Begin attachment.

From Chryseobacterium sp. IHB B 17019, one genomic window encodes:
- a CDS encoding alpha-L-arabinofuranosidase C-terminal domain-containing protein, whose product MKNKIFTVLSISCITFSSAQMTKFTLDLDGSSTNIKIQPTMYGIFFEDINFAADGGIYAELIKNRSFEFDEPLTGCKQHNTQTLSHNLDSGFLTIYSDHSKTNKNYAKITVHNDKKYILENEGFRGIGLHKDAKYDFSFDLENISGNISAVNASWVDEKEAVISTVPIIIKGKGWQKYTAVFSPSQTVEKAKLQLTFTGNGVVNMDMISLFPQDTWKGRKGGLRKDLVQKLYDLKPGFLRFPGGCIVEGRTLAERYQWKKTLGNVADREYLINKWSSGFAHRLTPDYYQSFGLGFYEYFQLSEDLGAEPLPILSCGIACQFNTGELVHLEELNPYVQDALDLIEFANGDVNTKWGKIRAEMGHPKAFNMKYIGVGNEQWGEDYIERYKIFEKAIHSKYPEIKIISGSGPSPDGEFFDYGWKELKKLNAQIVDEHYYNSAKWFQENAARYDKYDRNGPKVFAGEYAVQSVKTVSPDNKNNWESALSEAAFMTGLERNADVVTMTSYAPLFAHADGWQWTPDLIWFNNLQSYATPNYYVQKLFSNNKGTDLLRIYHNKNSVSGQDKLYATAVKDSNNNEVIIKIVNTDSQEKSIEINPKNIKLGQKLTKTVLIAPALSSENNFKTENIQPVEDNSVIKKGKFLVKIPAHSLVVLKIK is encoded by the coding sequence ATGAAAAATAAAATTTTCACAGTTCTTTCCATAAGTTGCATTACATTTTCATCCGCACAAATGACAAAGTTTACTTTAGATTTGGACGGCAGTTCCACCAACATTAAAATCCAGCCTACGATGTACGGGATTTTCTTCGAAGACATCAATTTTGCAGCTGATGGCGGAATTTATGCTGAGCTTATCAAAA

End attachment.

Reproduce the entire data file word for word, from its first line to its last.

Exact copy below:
From Chryseobacterium sp. IHB B 17019, one genomic window encodes:
- a CDS encoding alpha-L-arabinofuranosidase C-terminal domain-containing protein, whose product MKNKIFTVLSISCITFSSAQMTKFTLDLDGSSTNIKIQPTMYGIFFEDINFAADGGIYAELIKNRSFEFDEPLTGCKQHNTQTLSHNLDSGFLTIYSDHSKTNKNYAKITVHNDKKYILENEGFRGIGLHKDAKYDFSFDLENISGNISAVNASWVDEKEAVISTVPIIIKGKGWQKYTAVFSPSQTVEKAKLQLTFTGNGVVNMDMISLFPQDTWKGRKGGLRKDLVQKLYDLKPGFLRFPGGCIVEGRTLAERYQWKKTLGNVADREYLINKWSSGFAHRLTPDYYQSFGLGFYEYFQLSEDLGAEPLPILSCGIACQFNTGELVHLEELNPYVQDALDLIEFANGDVNTKWGKIRAEMGHPKAFNMKYIGVGNEQWGEDYIERYKIFEKAIHSKYPEIKIISGSGPSPDGEFFDYGWKELKKLNAQIVDEHYYNSAKWFQENAARYDKYDRNGPKVFAGEYAVQSVKTVSPDNKNNWESALSEAAFMTGLERNADVVTMTSYAPLFAHADGWQWTPDLIWFNNLQSYATPNYYVQKLFSNNKGTDLLRIYHNKNSVSGQDKLYATAVKDSNNNEVIIKIVNTDSQEKSIEINPKNIKLGQKLTKTVLIAPALSSENNFKTENIQPVEDNSVIKKGKFLVKIPAHSLVVLKIK is encoded by the coding sequence ATGAAAAATAAAATTTTCACAGTTCTTTCCATAAGTTGCATTACATTTTCATCCGCACAAATGACAAAGTTTACTTTAGATTTGGACGGCAGTTCCACCAACATTAAAATCCAGCCTACGATGTACGGGATTTTCTTCGAAGACATCAATTTTGCAGCTGATGGCGGAATTTATGCTGAGCTTATCAAAA